Scenes like this used to drive me crazy. My husband and I raised two boys, and although this picture is quite mild in comparison, I have to admit, there were times I would walk in their bedrooms and wonder if they were buried alive among the piles of dirty clothes on the floor, or worse, maybe they had actually died in there. More often than not, I asked, “What is that smell?”
Now that our home is an empty nest, the countless number of times I wanted to hire a bulldozer operator in order to make my way through to a bedroom dresser seems such a distance memory. Just as distant are the memories of the many nights my husband and I would go to sleep in the evening only to wake up the next morning to a “pile” of boys camped out in every empty bed, couch, and living room floor space. For a few short years, huge breakfasts with lots of teenage feet under our table was a normal occurrence.
We loved and embraced those years as well as each one of those boys. They helped to challenge, nurture, and deepen lasting relationships with our two blood-born, and those relationships amaze and fill us with joy still today. If we ever need a smile we think of Matthew’s spontaneous and contagious laughter. If we need a reminder of God’s faithfulness, we simply think of Jon and how he became our first-born’s loyal-like-a-brother friend very early in his teen years. Keelan’s spontaneity coupled with Matt’s unpredictability always kept our youngest fun-loving and light hearted. Daniel’s quick-wit, faithfulness, and even-keeled personality was something we all needed in a friend. And Lucas, well… that child was way too complex to describe in a few short words, but he captured our hearts nonetheless. Those boys became so dear to our family that ten and fifteen years down the road, my husband and I still consider them “our own.” Each one of them know, they do not have to call before they drop in, they are always welcome to put their feet under our table and/or spend the night in our spare bedroom. None of them (nor we) would think twice if they walked in today and started raiding the refrigerator – in fact, we would expect it. That’s just how close and special we consider these friends — friends we purposefully embraced along with the two of our own.
I can become sentimental and soft-hearted very easily (down-right “sappy” in fact) when it comes to “our boys.” I reminisce as I read one of my favorite Psalms and think of the many times I have prayed this scripture for them:
How blessed is the man who does not walk in the counsel of the wicked,
Nor stand in the path of sinners,
Nor sit in the seat of scoffers!
But his delight is in the law of the Lord,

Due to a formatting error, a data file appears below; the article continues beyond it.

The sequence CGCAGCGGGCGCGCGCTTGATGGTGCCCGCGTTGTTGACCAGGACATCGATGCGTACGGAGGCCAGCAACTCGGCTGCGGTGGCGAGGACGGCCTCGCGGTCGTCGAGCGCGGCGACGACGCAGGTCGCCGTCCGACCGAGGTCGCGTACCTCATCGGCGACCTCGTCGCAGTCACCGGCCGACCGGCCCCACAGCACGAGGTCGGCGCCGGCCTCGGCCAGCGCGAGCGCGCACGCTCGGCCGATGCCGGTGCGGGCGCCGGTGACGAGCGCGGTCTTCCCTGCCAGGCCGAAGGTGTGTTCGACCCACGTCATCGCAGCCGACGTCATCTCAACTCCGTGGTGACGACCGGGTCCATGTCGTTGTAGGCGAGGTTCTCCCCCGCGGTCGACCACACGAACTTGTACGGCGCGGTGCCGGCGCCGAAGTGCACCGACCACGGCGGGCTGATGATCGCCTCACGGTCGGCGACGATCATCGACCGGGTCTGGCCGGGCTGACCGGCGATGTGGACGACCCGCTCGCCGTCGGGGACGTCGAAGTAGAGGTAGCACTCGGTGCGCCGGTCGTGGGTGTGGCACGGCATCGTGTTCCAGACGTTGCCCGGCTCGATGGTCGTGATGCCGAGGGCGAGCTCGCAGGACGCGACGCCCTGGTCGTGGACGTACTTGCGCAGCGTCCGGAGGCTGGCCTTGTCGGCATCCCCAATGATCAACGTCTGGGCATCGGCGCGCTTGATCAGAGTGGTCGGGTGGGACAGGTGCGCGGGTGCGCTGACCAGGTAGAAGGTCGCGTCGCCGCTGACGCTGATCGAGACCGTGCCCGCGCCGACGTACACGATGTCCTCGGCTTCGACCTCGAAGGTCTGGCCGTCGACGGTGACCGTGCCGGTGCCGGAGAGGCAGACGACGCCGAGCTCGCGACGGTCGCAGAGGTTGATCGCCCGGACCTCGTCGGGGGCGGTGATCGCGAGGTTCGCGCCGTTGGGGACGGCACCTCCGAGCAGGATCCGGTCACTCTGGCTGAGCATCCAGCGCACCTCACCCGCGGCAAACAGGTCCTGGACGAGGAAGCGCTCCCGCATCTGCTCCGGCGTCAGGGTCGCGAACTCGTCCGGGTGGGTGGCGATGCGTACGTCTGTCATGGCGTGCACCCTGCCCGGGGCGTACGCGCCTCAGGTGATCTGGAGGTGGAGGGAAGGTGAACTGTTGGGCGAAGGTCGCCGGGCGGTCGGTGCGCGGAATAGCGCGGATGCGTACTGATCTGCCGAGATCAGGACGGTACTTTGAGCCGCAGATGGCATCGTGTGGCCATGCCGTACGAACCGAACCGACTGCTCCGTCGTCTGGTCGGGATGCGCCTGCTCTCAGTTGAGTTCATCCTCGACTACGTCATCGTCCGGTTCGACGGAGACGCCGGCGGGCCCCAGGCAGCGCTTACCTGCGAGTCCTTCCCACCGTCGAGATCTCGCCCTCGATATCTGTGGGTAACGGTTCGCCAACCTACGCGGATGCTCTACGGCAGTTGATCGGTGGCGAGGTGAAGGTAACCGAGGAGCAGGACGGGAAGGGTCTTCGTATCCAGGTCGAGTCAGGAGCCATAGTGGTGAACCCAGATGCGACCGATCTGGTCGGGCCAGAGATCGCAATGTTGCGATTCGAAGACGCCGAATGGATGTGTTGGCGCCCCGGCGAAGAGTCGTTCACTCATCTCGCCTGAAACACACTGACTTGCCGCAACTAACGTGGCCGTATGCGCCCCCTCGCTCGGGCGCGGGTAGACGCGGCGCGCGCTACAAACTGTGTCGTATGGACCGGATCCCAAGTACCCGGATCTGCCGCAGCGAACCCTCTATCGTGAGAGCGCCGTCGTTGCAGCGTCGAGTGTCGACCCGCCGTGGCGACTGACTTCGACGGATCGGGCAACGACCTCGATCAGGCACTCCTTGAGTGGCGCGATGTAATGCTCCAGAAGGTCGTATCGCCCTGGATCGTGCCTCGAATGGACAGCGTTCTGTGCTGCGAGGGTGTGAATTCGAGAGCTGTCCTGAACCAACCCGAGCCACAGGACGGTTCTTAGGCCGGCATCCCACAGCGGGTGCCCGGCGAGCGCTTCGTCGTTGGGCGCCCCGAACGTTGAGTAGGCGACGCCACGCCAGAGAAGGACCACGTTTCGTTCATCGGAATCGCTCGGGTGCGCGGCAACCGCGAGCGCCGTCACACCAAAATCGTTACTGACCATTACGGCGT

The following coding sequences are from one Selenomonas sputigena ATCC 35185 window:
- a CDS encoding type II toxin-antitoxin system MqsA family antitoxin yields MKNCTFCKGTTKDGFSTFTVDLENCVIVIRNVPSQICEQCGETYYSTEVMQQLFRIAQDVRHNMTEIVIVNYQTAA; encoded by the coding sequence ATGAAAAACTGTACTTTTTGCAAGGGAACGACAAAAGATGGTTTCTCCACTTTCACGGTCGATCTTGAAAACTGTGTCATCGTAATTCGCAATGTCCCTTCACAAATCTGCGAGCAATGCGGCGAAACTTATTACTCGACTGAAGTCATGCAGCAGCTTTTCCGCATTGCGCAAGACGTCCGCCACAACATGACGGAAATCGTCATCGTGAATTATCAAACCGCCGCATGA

And in His law he meditates day and night.
He will be like a tree firmly planted by streams of water,
Which yields its fruit in its season
And its leaf does not wither;
And in whatever he does, he prospers (Ps. 1:1-3 NASB).
Years down the road, every one of these boys, now men, have grown and matured into amazing young adults. Some of them are still single, while others have families of their own. Each one is serving the Lord and living their life in honor of Him. That blesses my heart beyond words. “I have no greater joy than this, to hear of my children walking in the truth” (III John 1:4). These boys’ parents are very proud of their children and love them dearly. We do too. We are so glad we made a conscious decision early in our children’s lives not to be fearful about getting involved with other families because those relationships remain very dear to us today. In light of this, here are just a few thoughts of encouragement for young parents who find themselves knee-deep in raising a family.
Don’t be Afraid to Get Involved
Strive to not get so hung up on the little things that won’t matter in 2 years (i.e. an occasional unmade bed); rather, get involved in the lives of your children’s friends now. Step outside the comfort zone of your own family and purposefully develop outside friendships. Invite kids over for a weekend, spend time in the backyard, watch a movie with popcorn and soft drinks in the den, play card games, feed them well, and get to know them more than on a surface level. Invest in a child as a person and spend purposeful, quality time.
One never knows what a kid is dealing with at home, or dealing with in a personal struggle. Investing in the life of child builds confidence in his/her heart that will carry through for many, many years. Our investment was not only for the benefit of other children, it gave us peace of mind knowing where our children were and that they were involved in a safe environment. Especially when we moved to a place where we did not know the lifestyle of many of those who lived around us, we always encouraged parties, sleepovers, and game nights at our house. Our involvement was never anything extravagant or expensive, it was just wholesome and fun. We embraced our time together.
Embrace the Teenage Years
Stop listening to the nay-saying “just wait until they are a teenager” stories and don’t be fearful of the teenage years. We can stand to testify that the teenage years do not have to be dreaded or feared. In fact, we absolutely loved our boys’ teenage years and all the excitement and frenzied activity that accompanied those times. Teenagers teach you to be real with yourself — and laugh at yourself. Instead of dread and fear, look forward in anticipation to all the fun things that lie ahead and embrace the excitement and vigor that youth bring to the home.